Weather and thermal stress safety

Heat Stress and Safety

What causes heat stress?

Working in hot environments, outdoors and indoors, can affect the body’s cooling system. If the body is unable to cool itself, heat stress can occur. If not recognized early, this can quickly develop into more serious and life-threatening conditions. Physical exertion and outdoor activities increase this risk if precautions are not taken.

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What are the signs and symptoms?

As a worker’s body heats up it loses fluids and salt through sweat. As workers dehydrate they are less able to cool themselves down. Workers in a hot environment should be aware of these warning signs of heat stress:

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How to prevent exposures?

Training:

Heat Stress Awareness (online) – This course helps increase awareness of the risk factors for those potentially exposed to heat, the associated heat stress disorders, and controls/measures to protect against heat stress.

 

General guidance

  • Monitor heat conditions and require workers not to work alone.
  • Review risk assessments and specific safe work procedures, and adjust as necessary.
  • Communicate and review procedures with workers routinely.
  • Ensure there is adequate first-aid coverage and emergency procedures are in place.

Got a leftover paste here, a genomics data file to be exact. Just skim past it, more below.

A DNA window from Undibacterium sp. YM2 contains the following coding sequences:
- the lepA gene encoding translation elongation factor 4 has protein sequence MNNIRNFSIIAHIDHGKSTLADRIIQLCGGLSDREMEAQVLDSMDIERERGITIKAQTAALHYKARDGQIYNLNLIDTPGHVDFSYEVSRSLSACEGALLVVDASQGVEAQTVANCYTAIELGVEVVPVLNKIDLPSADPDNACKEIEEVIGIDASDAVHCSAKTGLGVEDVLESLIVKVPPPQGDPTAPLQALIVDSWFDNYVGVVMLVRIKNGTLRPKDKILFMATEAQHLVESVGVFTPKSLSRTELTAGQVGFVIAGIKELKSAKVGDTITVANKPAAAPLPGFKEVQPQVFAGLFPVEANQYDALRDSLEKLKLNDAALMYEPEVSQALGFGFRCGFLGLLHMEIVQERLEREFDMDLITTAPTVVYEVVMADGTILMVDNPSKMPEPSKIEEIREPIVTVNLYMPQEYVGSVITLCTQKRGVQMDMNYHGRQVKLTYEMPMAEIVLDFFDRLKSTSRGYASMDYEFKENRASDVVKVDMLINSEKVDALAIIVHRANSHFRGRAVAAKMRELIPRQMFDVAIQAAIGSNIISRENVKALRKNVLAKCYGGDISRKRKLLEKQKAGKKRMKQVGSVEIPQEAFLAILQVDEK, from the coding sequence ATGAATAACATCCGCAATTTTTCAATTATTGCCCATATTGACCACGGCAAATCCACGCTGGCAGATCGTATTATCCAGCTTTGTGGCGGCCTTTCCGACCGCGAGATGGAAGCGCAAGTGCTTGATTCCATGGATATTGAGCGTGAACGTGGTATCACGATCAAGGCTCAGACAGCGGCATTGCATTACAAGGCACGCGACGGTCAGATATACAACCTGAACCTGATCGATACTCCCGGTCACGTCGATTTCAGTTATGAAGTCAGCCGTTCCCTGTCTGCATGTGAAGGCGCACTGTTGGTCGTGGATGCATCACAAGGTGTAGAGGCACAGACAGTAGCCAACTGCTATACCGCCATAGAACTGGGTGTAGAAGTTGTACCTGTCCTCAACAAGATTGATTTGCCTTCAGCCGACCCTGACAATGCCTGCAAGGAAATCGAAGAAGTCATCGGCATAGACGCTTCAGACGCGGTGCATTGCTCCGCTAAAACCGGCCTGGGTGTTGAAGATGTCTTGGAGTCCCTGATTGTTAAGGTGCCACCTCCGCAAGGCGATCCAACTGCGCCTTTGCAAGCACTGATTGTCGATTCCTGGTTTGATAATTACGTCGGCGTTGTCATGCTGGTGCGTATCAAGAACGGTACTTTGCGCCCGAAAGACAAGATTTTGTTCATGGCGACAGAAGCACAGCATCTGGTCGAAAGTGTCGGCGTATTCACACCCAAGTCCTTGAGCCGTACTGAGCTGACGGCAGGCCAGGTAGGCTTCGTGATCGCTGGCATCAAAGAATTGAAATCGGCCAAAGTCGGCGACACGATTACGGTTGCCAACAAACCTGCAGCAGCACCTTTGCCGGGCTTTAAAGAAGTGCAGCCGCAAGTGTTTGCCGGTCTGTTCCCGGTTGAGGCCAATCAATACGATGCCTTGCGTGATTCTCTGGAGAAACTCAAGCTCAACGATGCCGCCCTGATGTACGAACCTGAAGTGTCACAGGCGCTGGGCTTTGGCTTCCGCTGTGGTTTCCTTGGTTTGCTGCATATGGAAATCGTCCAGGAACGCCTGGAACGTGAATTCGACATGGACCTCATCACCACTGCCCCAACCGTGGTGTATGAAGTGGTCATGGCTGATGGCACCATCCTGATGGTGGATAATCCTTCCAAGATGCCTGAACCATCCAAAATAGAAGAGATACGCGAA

• Be aware of and check the signs and symptoms for yourself and co-workers.

 

Review the hierarchy of controls

  • Move tasks to cooler days, times (typically before 11 a.m.) or environments.
  • Change work practices and policies to limit the risk.
  • Make physical modifications to facilities, equipment, processes to reduce exposure.
  • Establish cooling areas with shade and water.
  • Determine worker’s acclimation status.
  • Determine appropriate work-rest cycles; when a worker feels ill it may be too late.
  • Rotate work activities or use additional workers to reduce exposure.
  • Drink plenty of water.
  • Take rest breaks in a cool, well-ventilated area.
  • Wear light-coloured, loose-fitting clothing made of breathable fabric, such as cotton.

 

Common Outdoor Guidance

  • Protect yourself from the sun by staying in the shade, avoiding direct sun mid-day, wearing a hat and protective clothing, using sunscreen, and wearing UV-protective eyewear.
  • Seek cooler, breezier areas when outdoors, such as large spaces with lots of trees.
  • Stay hydrated by drinking water regularly, even more than you think you need.
  • Take it slow with outdoor activities, rest and relax often if you feel fatigued.

 

Common Indoor Guidance

  • Make your space as comfortable as possible.
  • Close blinds and shutters during the daytime and open them at night if the space is occupied.  Open windows at night to let in cooler air if the space is occupied. Note: blinds, shutters and windows should always be closed if the space is not occupied to mitigate security risks
  • If you have air conditioning, use it to take the edge off indoor heat.
  • If you don’t have air-conditioning, take shelter in the coolest room in your home and use a fan. Blowing a fan across a pan of ice water can create a cool breeze.
  • Cool showers and misting yourself and your clothing with cool water will help keep you from overheating.
  • Stay hydrated by drinking water regularly, even more than you think you need.
  • Check in regularly with vulnerable people by phone or video.

 

Assessments

If you need assistance in determining ongoing heat exposure risks and evaluating the controls in place, please contact the Safety & Risk Services Occupational Hygiene Advisor (604-822-2029).